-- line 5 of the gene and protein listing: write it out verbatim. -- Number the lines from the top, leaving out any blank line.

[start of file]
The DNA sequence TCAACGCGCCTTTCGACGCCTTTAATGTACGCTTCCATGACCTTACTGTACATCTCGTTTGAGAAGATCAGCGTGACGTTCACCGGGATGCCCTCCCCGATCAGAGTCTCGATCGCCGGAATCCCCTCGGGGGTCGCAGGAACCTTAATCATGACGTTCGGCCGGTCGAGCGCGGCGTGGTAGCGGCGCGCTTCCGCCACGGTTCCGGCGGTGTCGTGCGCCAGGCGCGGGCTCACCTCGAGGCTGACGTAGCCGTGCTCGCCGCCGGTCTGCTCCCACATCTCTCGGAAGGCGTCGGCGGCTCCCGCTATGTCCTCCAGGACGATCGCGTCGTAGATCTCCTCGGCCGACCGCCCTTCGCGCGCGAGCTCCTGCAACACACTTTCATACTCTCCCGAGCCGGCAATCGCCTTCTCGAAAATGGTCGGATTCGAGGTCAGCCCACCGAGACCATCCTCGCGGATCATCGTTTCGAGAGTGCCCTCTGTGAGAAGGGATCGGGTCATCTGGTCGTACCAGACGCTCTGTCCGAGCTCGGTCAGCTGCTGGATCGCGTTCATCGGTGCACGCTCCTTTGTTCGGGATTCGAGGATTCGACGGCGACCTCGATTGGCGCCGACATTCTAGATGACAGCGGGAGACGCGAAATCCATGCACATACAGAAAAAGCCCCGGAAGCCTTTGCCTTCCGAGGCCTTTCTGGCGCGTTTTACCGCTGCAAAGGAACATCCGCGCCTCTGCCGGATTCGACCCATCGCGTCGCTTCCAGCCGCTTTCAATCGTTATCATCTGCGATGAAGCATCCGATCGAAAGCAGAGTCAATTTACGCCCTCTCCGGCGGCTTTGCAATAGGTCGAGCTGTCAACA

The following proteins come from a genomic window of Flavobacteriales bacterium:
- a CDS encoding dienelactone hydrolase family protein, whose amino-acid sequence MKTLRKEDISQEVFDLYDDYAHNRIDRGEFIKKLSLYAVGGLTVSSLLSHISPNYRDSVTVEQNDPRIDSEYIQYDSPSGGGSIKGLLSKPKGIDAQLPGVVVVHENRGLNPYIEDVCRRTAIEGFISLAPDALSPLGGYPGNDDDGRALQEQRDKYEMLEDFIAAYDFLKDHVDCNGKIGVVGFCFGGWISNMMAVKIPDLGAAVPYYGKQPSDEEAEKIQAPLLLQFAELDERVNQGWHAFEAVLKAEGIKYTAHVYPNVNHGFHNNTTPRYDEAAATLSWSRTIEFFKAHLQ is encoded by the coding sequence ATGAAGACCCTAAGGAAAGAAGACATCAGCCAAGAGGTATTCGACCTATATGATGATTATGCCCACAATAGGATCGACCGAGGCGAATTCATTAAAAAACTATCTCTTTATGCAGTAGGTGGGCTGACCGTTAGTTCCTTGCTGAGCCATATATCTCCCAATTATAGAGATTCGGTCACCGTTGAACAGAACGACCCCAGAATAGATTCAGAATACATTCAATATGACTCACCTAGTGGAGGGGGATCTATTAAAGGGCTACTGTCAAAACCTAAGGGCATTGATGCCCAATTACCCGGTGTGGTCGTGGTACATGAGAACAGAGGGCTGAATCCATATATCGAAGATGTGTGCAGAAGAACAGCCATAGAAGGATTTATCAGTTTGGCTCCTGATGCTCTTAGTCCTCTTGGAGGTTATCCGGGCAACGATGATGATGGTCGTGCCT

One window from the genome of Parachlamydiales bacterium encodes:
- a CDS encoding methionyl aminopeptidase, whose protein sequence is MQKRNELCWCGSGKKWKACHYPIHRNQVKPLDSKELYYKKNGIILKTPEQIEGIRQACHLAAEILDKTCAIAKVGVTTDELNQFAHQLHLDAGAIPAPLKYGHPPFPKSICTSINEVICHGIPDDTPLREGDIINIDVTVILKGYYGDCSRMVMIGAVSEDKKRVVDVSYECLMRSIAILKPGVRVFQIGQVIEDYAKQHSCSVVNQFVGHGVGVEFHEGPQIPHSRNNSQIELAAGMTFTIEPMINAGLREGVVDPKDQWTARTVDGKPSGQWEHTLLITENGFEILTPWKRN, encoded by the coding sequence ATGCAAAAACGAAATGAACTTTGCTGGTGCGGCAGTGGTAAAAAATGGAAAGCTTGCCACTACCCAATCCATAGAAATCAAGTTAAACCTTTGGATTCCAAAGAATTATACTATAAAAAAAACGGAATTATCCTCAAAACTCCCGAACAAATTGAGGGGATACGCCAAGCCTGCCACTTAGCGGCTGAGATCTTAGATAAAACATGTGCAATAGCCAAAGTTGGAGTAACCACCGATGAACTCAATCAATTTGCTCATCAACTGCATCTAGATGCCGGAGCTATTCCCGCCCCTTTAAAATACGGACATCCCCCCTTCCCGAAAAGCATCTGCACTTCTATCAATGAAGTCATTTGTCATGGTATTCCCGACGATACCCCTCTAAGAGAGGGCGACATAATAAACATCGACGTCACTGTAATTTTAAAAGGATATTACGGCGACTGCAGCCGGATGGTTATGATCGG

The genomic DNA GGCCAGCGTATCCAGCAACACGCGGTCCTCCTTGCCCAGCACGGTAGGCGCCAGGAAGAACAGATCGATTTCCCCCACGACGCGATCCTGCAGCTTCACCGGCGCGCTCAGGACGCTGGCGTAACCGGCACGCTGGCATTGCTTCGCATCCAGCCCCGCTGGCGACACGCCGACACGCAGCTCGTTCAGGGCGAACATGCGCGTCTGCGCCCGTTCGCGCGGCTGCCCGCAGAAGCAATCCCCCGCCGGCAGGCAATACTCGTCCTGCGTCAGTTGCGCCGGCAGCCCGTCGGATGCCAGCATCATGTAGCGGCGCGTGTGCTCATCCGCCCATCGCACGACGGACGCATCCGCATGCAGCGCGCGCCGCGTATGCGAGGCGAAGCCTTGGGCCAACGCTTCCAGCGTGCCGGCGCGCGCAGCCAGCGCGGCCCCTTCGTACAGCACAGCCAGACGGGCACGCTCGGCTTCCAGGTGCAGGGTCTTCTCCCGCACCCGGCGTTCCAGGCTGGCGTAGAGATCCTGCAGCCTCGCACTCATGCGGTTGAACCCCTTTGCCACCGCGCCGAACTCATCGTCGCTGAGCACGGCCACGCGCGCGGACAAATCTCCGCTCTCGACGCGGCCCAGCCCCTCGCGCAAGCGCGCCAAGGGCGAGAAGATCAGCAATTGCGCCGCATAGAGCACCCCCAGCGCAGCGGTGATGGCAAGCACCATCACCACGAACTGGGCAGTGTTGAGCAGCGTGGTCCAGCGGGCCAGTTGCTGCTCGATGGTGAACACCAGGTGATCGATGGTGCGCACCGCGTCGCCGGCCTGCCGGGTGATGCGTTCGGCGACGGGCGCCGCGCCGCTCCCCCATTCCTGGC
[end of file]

- a CDS encoding methionyl aminopeptidase, whose protein sequence is MQKRNELCWCGSGKKWKACHYPIHRNQVKPLDSKELYYKKNGIILKTPEQIEGIRQACHLAAEILDKTCAIAKVGVTTDELNQFAHQLHLDAGAIPAPLKYGHPPFPKSICTSINEVICHGIPDDTPLREGDIINIDVTVILKGYYGDCSRMVMIGAVSEDKKRVVDVSYECLMRSIAILKPGVRVFQIGQVIEDYAKQHSCSVVNQFVGHGVGVEFHEGPQIPHSRNNSQIELAAGMTFTIEPMINAGLREGVVDPKDQWTARTVDGKPSGQWEHTLLITENGFEILTPWKRN, encoded by the coding sequence ATGCAAAAACGAAATGAACTTTGCTGGTGCGGCAGTGGTAAAAAATGGAAAGCTTGCCACTACCCAATCCATAGAAATCAAGTTAAACCTTTGGATTCCAAAGAATTATACTATAAAAAAAACGGAATTATCCTCAAAACTCCCGAACAAATTGAGGGGATACGCCAAGCCTGCCACTTAGCGGCTGAGATCTTAGATAAAACATGTGCAATAGCCAAAGTTGGAGTAACCACCGATGAACTCAATCAATTTGCTCATCAACTGCATCTAGATGCCGGAGCTATTCCCGCCCCTTTAAAATACGGACATCCCCCCTTCCCGAAAAGCATCTGCACTTCTATCAATGAAGTCATTTGTCATGGTATTCCCGACGATACCCCTCTAAGAGAGGGCGACATAATAAACATCGACGTCACTGTAATTTTAAAAGGATATTACGGCGACTGCAGCCGGATGGTTATGATCGG